Dutkowski, P; Oberkofler, C E; Béchir, M; Müllhaupt, B; Geier, A; Raptis, D A; Clavien, P A (2011). The model for end-stage liver disease allocation system for liver transplantation saves lives, but increases morbidity and cost: a prospective outcome analysis. Liver Transplantation, 17(6):674-84.
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We analyzed the first 100 patients who underwent liver transplantation by Model for End-Stage Liver Disease (MELD) allocation, and compared the outcome of patients on the waiting list and after orthotopic liver transplantation with the last 100 patients who underwent transplantation prior to the introduction of the MELD system in July 2007. MELD allocation resulted in decreased waiting list mortality (386 versus 242 deaths per 1000 patient-years, P < 0.0001) and the transplantation of sicker recipients (uncorrected median MELD score 13.5 versus 20, P = 0.003). Recipient posttransplant morbidity was significantly higher, mainly caused by increased percentage of renal failure requiring renal replacement therapy (13 versus 46%, P < 0.0001). However, kidney function recovered in most cases within 6 months after OLT. Hospital mortality remained similar in both groups (6% versus 9%). Patient 1-year survival was 91% versus 83% (pre-MELD versus MELD era, P = 0.2154), graft 1-year survival was 88% versus 78% (P = 0.1013), respectively. Costs accumulated were significantly higher after introduction of the MELD policy (US 127,453, a 55% increase, P = 0.02) with a strong correlation with the individual MELD score (P < 0.0001). The MELD system addresses the goal of fairness well. However, the postoperative course appears more difficult in the MELD era with increased financial burden, but reasonable patient and graft survival. This is the inevitable price to balance justice and utility in liver graft allocation.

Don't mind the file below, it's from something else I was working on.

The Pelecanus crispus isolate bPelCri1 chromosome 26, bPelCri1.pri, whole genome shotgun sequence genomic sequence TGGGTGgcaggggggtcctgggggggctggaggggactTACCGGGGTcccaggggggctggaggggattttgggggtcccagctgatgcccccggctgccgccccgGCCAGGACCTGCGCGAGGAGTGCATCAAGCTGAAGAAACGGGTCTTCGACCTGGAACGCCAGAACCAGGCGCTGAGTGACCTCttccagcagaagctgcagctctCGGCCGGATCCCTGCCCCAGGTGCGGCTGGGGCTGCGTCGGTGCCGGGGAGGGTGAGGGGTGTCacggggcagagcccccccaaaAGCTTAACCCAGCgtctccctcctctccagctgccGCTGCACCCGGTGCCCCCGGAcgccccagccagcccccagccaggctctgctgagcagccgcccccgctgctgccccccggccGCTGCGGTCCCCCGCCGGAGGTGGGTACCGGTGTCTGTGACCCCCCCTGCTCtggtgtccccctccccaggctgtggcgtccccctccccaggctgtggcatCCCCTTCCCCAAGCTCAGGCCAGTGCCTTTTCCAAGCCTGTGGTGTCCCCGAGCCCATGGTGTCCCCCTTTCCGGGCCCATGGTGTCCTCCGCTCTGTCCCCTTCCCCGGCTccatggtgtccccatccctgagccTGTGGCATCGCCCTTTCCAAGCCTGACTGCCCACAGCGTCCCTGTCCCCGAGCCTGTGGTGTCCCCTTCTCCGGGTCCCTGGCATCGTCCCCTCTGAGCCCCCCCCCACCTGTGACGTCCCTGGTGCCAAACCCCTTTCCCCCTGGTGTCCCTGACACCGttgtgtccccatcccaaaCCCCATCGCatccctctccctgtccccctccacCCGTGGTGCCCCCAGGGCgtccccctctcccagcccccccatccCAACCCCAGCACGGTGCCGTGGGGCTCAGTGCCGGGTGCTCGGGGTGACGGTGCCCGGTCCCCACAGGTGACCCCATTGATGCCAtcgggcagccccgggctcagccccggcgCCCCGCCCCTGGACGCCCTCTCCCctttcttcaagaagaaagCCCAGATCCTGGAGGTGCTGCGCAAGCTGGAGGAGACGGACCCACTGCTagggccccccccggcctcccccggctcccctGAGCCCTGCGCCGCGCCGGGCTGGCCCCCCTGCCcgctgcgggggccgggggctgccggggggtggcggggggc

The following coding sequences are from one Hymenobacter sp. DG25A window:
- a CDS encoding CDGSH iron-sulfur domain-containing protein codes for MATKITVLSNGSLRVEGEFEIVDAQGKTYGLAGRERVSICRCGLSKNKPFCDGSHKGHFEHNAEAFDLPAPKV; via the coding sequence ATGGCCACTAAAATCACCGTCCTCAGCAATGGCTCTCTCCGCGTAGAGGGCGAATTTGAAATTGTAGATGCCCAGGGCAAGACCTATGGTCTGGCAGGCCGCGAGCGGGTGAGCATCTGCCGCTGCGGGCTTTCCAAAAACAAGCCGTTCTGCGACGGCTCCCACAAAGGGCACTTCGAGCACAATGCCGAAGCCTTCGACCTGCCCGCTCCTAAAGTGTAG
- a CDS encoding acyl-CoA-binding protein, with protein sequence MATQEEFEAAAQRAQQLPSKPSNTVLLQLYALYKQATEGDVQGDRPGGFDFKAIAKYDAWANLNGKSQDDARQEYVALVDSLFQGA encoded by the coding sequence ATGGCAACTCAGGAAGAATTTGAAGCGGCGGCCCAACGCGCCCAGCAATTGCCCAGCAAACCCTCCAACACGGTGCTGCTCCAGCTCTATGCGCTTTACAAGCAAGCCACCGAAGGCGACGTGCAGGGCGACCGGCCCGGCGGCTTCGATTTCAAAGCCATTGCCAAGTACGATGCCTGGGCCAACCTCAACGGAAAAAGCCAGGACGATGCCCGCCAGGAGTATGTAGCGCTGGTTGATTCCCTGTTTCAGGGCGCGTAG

|Item Type:||Journal Article, refereed, original work|
|Communities & Collections:||04 Faculty of Medicine > University Hospital Zurich > Clinic for Visceral and Transplantation Surgery|
|DDC:||610 Medicine & health|
|Deposited On:||03 Mar 2012 12:11|
|Last Modified:||27 Nov 2013 20:32|
|Citations:||Web of Science®. Times Cited: 22|
Scopus®. Citation Count: 25
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